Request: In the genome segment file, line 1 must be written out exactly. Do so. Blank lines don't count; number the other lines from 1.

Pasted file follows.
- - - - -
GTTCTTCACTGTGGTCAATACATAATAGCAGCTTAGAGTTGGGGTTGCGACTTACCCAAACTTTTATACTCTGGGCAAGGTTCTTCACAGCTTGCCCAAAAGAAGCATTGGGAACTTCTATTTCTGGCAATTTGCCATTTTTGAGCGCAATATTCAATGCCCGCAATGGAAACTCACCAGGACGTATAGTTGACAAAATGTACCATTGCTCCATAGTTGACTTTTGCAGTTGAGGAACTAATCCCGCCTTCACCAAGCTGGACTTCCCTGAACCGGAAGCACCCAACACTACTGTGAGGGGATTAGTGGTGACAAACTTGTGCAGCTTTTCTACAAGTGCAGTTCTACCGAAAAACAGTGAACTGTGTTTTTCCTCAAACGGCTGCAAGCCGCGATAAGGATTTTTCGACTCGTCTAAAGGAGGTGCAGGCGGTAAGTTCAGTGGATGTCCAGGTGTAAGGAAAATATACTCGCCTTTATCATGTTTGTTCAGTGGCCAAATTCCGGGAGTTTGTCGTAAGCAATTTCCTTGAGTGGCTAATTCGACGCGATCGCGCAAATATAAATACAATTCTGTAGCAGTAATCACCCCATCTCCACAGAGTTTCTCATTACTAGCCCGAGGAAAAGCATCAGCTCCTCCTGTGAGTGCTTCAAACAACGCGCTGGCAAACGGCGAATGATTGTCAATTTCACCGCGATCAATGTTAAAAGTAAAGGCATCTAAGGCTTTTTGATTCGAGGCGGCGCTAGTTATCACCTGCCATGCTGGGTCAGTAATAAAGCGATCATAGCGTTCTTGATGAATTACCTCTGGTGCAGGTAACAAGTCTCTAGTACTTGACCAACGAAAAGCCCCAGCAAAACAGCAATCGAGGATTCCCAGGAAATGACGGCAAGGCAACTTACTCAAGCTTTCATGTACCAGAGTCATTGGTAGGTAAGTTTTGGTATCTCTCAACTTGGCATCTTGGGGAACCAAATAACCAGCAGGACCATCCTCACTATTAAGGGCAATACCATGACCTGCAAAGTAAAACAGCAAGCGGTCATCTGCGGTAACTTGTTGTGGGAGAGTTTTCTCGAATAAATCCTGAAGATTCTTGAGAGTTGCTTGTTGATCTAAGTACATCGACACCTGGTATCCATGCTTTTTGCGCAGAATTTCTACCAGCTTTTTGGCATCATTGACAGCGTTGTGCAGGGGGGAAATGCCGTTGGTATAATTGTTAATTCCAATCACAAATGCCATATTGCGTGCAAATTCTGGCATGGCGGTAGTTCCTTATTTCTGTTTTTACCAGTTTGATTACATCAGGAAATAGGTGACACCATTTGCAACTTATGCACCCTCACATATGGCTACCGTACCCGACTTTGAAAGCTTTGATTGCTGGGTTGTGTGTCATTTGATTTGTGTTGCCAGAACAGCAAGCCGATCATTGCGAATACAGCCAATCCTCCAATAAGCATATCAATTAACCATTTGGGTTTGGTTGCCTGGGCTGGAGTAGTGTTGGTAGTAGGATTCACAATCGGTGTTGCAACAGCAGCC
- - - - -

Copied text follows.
GTTCTTCACTGTGGTCAATACATAATAGCAGCTTAGAGTTGGGGTTGCGACTTACCCAAACTTTTATACTCTGGGCAAGGTTCTTCACAGCTTGCCCAAAAGAAGCATTGGGAACTTCTATTTCTGGCAATTTGCCATTTTTGAGCGCAATATTCAATGCCCGCAATGGAAACTCACCAGGACGTATAGTTGACAAAATGTACCATTGCTCCATAGTTGACTTTTGCAGTTGAGGAACTAATCCCGCCTTCACCAAGCTGGACTTCCCTGAACCGGAAGCACCCAACACTACTGTGAGGGGATTAGTGGTGACAAACTTGTGCAGCTTTTCTACAAGTGCAGTTCTACCGAAAAACAGTGAACTGTGTTTTTCCTCAAACGGCTGCAAGCCGCGATAAGGATTTTTCGACTCGTCTAAAGGAGGTGCAGGCGGTAAGTTCAGTGGATGTCCAGGTGTAAGGAAAATATACTCGCCTTTATCATGTTTGTTCAGTGGCCAAATTCCGGGAGTTTGTCGTAAGCAATTTCCTTGAGTGGCTAATTCGACGCGATCGCGCAAATATAAATACAATTCTGTAGCAGTAATCACCCCATCTCCACAGAGTTTCTCATTACTAGCCCGAGGAAAAGCATCAGCTCCTCCTGTGAGTGCTTCAAACAACGCGCTGGCAAACGGCGAATGATTGTCAATTTCACCGCGATCAATGTTAAAAGTAAAGGCATCTAAGGCTTTTTGATTCGAGGCGGCGCTAGTTATCACCTGCCATGCTGGGTCAGTAATAAAGCGATCATAGCGTTCTTGATGAATTACCTCTGGTGCAGGTAACAAGTCTCTAGTACTTGACCAACGAAAAGCCCCAGCAAAACAGCAATCGAGGATTCCCAGGAAATGACGGCAAGGCAACTTACTCAAGCTTTCATGTACCAGAGTCATTGGTAGGTAAGTTTTGGTATCTCTCAACTTGGCATCTTGGGGAACCAAATAACCAGCAGGACCATCCTCACTATTAAGGGCAATACCATGACCTGCAAAGTAAAACAGCAAGCGGTCATCTGCGGTAACTTGTTGTGGGAGAGTTTTCTCGAATAAATCCTGAAGATTCTTGAGAGTTGCTTGTTGATCTAAGTACATCGACACCTGGTATCCATGCTTTTTGCGCAGAATTTCTACCAGCTTTTTGGCATCATTGACAGCGTTGTGCAGGGGGGAAATGCCGTTGGTATAATTGTTAATTCCAATCACAAATGCCATATTGCGTGCAAATTCTGGCATGGCGGTAGTTCCTTATTTCTGTTTTTACCAGTTTGATTACATCAGGAAATAGGTGACACCATTTGCAACTTATGCACCCTCACATATGGCTACCGTACCCGACTTTGAAAGCTTTGATTGCTGGGTTGTGTGTCATTTGATTTGTGTTGCCAGAACAGCAAGCCGATCATTGCGAATACAGCCAATCCTCCAATAAGCATATCAATTAACCATTTGGGTTTGGTTGCCTGGGCTGGAGTAGTGTTGGTAGTAGGATTCACAATCGGTGTTGCAACAGCAGCC